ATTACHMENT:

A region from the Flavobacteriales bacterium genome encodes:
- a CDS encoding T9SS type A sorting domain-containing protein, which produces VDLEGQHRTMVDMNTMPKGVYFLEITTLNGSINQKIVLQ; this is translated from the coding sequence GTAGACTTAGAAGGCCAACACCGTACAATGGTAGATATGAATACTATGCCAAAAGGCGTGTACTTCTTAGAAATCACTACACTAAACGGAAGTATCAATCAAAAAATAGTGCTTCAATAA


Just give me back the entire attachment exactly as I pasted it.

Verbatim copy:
A region from the Flavobacteriales bacterium genome encodes:
- a CDS encoding T9SS type A sorting domain-containing protein, which produces VDLEGQHRTMVDMNTMPKGVYFLEITTLNGSINQKIVLQ; this is translated from the coding sequence GTAGACTTAGAAGGCCAACACCGTACAATGGTAGATATGAATACTATGCCAAAAGGCGTGTACTTCTTAGAAATCACTACACTAAACGGAAGTATCAATCAAAAAATAGTGCTTCAATAA